Preferably, the presentation 42 of the indications is completely sortable and interactive to permit the user 16 to quickly and easily access any desired indications or information that is available, as shown in
It is to be understood that the format, content, and sorting options of the presentation of the indications are closely interrelated and can be presented to the user 16 simultaneously. Upon receipt of the customer selections 46, if any, software executing on the computer 12 queries the indication database 40 to retrieve 48 any indications corresponding to the user's selections 46. The software then queries 49 the user files associated with the retrieved indications to determine the transaction parameters related to each indication. The software then creates 50 a presentation of the retrieved indications based on the user's selections 46 and determined transaction parameters. The created presentation is then transmitted and displayed 52 to the user 16 over the communications link 14. Preferably, during the registration process or otherwise, the user submits the user's preferred format, content, and sorting options to the system and the preferred options are stored in the user's user file. As such, the user may be presented with a display corresponding to their preferred options whenever the user accesses the system. For example, the user may primarily trade in three types of commodities and only desire to see the five indications in each commodity having the lowest offer price. The user would still be able to modify the presentation upon accessing the system and could modify the preferred options from time to time as needed or desired.
In practice, the user 16 may be presented with a menu permitting the user 16 to select which commodities for which he would like to view indications and in what order the display would be organized. For example, the user 16 may wish to be presented with a table displaying the currently open offers on crude brent arranged according to number of barrels available. Additionally, the user 16 may search for a particular offer matching specific parameters, such as bids on Brent for a specified price, submitted by the user 16 to the computer 12 over the communications link 14. Preferably, the system 10 further includes software executing on the computer 12 for refreshing and updating the user's presentation 52 of indications to reflect new bids and offers as other users of the system submit them. Therefore, the user 16 can be apprised on a real-time basis of the current bids and offers available for trading within the system 10.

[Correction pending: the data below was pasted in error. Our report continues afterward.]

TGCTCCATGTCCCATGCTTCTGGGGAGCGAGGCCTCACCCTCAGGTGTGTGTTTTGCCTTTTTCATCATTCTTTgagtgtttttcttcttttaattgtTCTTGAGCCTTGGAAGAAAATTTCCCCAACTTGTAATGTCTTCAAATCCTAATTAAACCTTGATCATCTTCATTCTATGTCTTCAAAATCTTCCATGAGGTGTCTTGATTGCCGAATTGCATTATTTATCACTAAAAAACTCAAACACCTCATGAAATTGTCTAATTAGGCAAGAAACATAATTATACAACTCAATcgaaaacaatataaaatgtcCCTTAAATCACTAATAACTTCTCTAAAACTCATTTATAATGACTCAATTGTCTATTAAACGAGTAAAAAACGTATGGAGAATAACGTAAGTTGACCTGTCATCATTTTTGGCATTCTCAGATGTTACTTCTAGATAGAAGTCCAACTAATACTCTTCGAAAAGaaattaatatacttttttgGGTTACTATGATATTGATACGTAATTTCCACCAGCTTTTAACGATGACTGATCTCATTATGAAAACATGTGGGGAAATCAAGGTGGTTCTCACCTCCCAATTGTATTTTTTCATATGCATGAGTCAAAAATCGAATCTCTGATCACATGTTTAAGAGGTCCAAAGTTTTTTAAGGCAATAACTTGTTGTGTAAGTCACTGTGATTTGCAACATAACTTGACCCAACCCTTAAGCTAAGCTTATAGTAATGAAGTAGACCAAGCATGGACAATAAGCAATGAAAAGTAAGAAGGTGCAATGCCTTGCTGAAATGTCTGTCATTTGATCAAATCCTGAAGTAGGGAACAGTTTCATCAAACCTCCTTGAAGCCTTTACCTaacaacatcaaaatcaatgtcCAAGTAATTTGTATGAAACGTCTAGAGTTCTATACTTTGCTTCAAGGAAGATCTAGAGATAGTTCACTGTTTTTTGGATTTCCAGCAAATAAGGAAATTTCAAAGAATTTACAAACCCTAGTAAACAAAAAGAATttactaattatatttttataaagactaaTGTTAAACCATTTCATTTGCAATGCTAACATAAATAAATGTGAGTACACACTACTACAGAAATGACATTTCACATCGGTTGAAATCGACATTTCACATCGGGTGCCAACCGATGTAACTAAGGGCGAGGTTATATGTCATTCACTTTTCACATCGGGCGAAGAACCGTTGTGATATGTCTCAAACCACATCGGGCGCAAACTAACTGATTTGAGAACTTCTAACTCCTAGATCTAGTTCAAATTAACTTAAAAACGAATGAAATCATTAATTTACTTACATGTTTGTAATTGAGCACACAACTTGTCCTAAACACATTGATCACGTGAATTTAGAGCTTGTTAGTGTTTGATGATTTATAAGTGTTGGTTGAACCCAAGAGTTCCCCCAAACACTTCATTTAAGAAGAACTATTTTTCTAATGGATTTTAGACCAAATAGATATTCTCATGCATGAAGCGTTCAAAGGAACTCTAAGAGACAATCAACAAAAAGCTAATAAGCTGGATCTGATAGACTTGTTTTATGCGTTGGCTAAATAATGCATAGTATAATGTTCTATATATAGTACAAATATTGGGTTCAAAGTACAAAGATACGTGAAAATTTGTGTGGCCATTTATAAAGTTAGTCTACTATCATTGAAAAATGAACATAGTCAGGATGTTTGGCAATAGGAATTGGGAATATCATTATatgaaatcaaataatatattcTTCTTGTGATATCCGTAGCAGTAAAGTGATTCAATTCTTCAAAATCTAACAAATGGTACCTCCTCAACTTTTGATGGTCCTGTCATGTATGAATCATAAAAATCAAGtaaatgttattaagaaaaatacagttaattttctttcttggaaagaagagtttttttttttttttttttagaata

Regardless of the format or style of the presentation 52 of indications chosen by the user, it is important that the user 16 be presented with sufficient information to make a determination as to whether or not the user 16 would like to pursue the bid or offer further. As such, initial displays 52 may only present a limited summary of the bid or offer in order to conserve space and facilitate quicker perusal of larger number of bids and offers. The user 16 may then request more detailed information regarding specific bids and offers, if desired.
As shown in
The process for completing 66 a trade or transaction depends on the capabilities of the specific system and the type of indications being presented to the user 16, namely whether the system 10 processes firm or non-firm bids and offers. If the system is 10 capable and certified to process and transact firm offers, the consummation of the transaction can be accomplished very easily, as shown in
In practice, a submitter would enter a firm bid to buy, or firm offer to sell commodities or derivatives at a specific price for a particular delivery date, both of which were designated by the submitter in the respective completed indication submission form. If the user 16 desires to accept a firm offer or bid, then the user need only click on the desired firm indication using a mouse or keyboard or other appropriate input device, at which point the transaction would be considered final and binding between the user and the submitter. The system 10 then would automatically generate a trade confirmation and transmit it to both parties to the trade over the communications link.
In the instance where non-firm bids and offers are presented to the user 16 by the system 10, as shown in
The retrieved contact information 80 is then transmitted to the user 16 over the communications link 14. Upon receipt, the user 16 contacts the person 82 accordingly depending on the content of the contact information 80 to complete 84 the transaction. The system 10 may provide for some flexibility of the indications submitted permitting the user and the contact person to negotiate 86 various aspects of the bid or offer prior to consummating the trade. As can be seen, in instances of transactions involving non-firm bids and offers, the user 16 must contact a third party apart from the computer 12, such as by phone or otherwise to complete the deal. However, the system could be readily modified to include software executing on the computer 12 for providing users 16 of the system 10 a computerized means for real time communication, such as a dedicated secure chat room, in which the various parties to the transaction may directly communicate to negotiate or otherwise complete the transaction. Nonetheless, the consummation of non-firm indications may be completed off-line from the computer 12. This aspect is indicated in
In practice, a submitter, whether it be a trader or broker, would submit to the computer 12 an indication at a specific price for a particular delivery or settlement date, both of which are designated by the submitter in the respective completed bid or offer submission form. If the user sees the submitter's bid or offer, he may select it if he is interested in negotiating a transaction based upon that indication. Once the user clicks on the bid or offer, the computer transmits the contact information for the submitter to the user over the communication link. For example, the computer would transmit the name of a broker and how to contact him. The user may then, independent of the system or otherwise, contact the submitter and attempt to negotiate a firm and binding agreement based upon the original terms presented by non-firm bid or offer submitted.